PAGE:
Actually, my current assumption is that you are unable to answer the question I posed and not man enough to admit it.

View Post

Hi Otto13, I am feeling left out :rolleyes:
I know it is QED's thread but you seem to be his water nicely.

#31 CTD

CTD

    Banned

  • Banned
  • PipPipPipPip
  • 2,059 posts
  • Age: 44
  • Christian
  • Young Earth Creationist
  • Missouri

Posted 24 November 2009 - 03:37 PM

Is 'kind' an imaginary concept, that we can define it according to our desires, or is 'kind' real, that we can only describe it?

#32 QED

QED

    Junior Member

  • Banned
  • PipPip
  • 29 posts
  • Age: 21
  • no affiliation
  • Atheist
  • University of Texas, Texas

Posted 24 November 2009 - 05:38 PM

= adaptation without increase of genetics. Longer claws, more succesful hunting, long clawed specimens advantaged, shorter clawed specimens reduce in population of environment in which long claws are better suited. Short claws tribe and long claws tribe live "next door" to each other. Over time they may not have reproductive encounters and even become unable to have same. = micro and cannot achieve macro.

What kind of 'adaptation' would you call Nylonase and ß-galactosidase? Please explain both enzymes and if you are unfamiliar with either one please read the research papers explaining the experiments and the conclusions.

Is 'kind' an imaginary concept, that we can define it according to our desires, or is 'kind' real, that we can only describe it?

When you are describing kind you should be describing the largest monophyletic group and nothing else.

Just poking my head in to see what progress you'll are making on the discussion of Macro speciation from kinds.

#33 Guest_Darkness45_*

Guest_Darkness45_*
  • Guests

Posted 24 November 2009 - 06:11 PM

Is 'kind' an imaginary concept, that we can define it according to our desires, or is 'kind' real, that we can only describe it?

View Post


I think this is a very important question that everyone should look into to move the conversation forward. Even if we look at taxonomy used by the majority of scientists, beyond the species level it is all for our convenience. What we classify as a mammal, for instance, has no bearing on anything in the natural world. What nature cares about is if it can produce fertile offspring to pass on the genes, this would be the species level.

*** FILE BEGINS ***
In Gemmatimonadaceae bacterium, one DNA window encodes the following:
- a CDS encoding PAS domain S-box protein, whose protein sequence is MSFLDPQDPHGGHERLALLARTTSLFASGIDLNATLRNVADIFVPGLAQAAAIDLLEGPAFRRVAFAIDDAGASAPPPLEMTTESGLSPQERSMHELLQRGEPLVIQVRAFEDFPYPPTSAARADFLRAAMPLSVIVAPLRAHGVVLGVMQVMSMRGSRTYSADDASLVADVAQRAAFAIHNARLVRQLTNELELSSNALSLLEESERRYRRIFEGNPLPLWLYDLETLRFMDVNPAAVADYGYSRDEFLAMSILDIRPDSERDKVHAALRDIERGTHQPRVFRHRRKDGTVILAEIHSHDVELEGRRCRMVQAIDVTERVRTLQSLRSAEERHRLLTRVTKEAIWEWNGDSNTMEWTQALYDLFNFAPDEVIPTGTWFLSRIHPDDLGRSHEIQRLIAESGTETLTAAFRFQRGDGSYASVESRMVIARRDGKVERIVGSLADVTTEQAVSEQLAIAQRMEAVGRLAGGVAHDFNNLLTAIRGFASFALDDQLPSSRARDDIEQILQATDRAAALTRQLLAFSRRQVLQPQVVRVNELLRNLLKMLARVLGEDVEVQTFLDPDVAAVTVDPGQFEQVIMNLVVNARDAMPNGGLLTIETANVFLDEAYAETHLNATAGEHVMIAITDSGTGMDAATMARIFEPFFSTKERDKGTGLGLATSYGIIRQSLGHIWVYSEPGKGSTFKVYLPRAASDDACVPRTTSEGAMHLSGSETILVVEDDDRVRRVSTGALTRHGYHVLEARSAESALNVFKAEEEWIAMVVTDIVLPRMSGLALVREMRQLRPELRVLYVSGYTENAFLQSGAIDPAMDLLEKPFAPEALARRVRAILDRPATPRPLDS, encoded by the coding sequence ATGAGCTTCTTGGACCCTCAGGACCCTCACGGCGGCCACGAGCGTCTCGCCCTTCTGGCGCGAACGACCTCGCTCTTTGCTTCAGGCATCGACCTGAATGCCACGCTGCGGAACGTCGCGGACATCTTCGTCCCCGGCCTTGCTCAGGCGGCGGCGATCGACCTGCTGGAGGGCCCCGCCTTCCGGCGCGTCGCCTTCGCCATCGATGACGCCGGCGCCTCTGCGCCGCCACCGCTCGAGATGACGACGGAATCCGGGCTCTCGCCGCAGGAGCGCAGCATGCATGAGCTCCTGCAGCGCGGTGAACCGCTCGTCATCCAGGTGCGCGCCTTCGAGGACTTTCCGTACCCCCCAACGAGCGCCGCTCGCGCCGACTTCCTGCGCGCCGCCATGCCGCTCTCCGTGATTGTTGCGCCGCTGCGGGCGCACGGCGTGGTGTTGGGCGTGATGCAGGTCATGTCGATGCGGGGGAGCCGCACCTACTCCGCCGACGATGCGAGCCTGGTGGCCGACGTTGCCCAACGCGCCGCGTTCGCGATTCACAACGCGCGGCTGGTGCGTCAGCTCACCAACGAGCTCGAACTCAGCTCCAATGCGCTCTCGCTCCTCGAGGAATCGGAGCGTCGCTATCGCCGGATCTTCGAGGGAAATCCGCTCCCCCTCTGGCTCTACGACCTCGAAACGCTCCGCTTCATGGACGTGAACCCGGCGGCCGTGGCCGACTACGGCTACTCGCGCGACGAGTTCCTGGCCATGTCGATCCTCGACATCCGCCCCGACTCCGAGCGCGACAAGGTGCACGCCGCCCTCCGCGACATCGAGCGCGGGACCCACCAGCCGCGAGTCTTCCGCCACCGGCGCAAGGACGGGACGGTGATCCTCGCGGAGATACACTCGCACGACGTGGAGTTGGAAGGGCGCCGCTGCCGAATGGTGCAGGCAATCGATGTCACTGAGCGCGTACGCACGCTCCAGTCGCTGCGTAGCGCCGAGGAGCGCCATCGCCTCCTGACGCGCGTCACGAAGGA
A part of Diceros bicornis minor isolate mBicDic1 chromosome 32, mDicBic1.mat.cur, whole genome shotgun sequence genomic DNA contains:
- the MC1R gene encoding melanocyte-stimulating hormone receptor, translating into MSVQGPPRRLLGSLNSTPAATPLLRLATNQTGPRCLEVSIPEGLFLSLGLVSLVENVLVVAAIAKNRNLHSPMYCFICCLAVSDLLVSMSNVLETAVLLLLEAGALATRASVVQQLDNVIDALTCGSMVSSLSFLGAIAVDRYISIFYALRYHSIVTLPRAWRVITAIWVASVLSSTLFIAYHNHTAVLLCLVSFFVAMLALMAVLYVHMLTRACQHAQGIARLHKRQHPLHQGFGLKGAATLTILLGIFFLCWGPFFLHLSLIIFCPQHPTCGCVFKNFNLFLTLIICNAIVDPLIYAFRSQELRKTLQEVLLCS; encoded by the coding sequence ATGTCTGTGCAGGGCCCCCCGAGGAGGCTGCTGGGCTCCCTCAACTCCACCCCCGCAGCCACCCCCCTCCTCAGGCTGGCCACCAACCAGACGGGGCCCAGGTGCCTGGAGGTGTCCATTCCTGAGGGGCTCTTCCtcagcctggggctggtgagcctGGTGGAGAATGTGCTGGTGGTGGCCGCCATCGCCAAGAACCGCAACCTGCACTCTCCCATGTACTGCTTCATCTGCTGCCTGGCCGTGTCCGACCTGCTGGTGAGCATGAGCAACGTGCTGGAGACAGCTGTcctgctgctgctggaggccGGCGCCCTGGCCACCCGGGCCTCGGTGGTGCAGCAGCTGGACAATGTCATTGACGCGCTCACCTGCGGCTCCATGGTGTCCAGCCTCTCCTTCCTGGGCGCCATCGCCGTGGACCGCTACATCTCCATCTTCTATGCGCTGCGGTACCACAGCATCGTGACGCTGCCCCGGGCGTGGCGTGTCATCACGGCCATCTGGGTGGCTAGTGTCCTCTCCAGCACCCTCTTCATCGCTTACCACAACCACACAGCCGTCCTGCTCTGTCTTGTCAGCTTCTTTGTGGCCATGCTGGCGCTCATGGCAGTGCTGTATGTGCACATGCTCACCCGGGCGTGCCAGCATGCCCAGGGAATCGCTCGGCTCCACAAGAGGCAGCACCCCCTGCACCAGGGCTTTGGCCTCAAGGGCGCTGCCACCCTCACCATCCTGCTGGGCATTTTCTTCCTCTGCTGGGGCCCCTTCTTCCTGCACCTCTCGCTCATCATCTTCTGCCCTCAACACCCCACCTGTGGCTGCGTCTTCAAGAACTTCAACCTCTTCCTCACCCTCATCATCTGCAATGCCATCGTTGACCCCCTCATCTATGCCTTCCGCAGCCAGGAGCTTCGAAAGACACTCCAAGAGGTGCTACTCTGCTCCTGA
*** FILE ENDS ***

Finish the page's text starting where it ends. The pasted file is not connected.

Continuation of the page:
If we say species equals "kind", this puts YEC in quite a dilemma, IMHO. This means that asserting that kinds are fixed, we should see no speciation, yet we do. In addition there are thousands upon thousands of species that cannot survive a global flood without the help of Noah's Ark. So with that definition of "kind", are YECs willing to claim that Noah had 9,000+ species of ants? I think there are around 11,000 species of bats and so on.

However, many YECs claim that several species derived from one species from the ark. This is speciation; the act of making new species. So it only makes sense that "kind" does not equate to species. This means that "kind" would be the same level of realness as scientists making up different taxonomic levels, i.e. family, class, order. But, scientists can put each animal in a specific class, order, family ect. through objective and observable traits. Like mammals have hair, birds have feathers, and we have a clear definition of the traits we look at.

So while I think that 'kind' must be above the species level, forcing it to be 'imaginary', we need a clear definition of kind that is objective and both YECs and non-YECs can look at the same set of animals and come to the same conclusion because it is objective.

As of right now I have not seen a clear, concise, objective definition of kind. As creationists are the only ones who claim that there are kinds, the burden is on them to come up with a good definition, IMO. Without a good definition, I doubt that any real conversation can be done on the actual evidence nature has provided us with.

#34 Ron

Ron

    Advanced Member

  • Member
  • PipPipPipPipPip
  • 6,530 posts
  • Gender:Male
  • Age: 50
  • Christian
  • Creationist
  • Johnstown, PA

Posted 24 November 2009 - 06:13 PM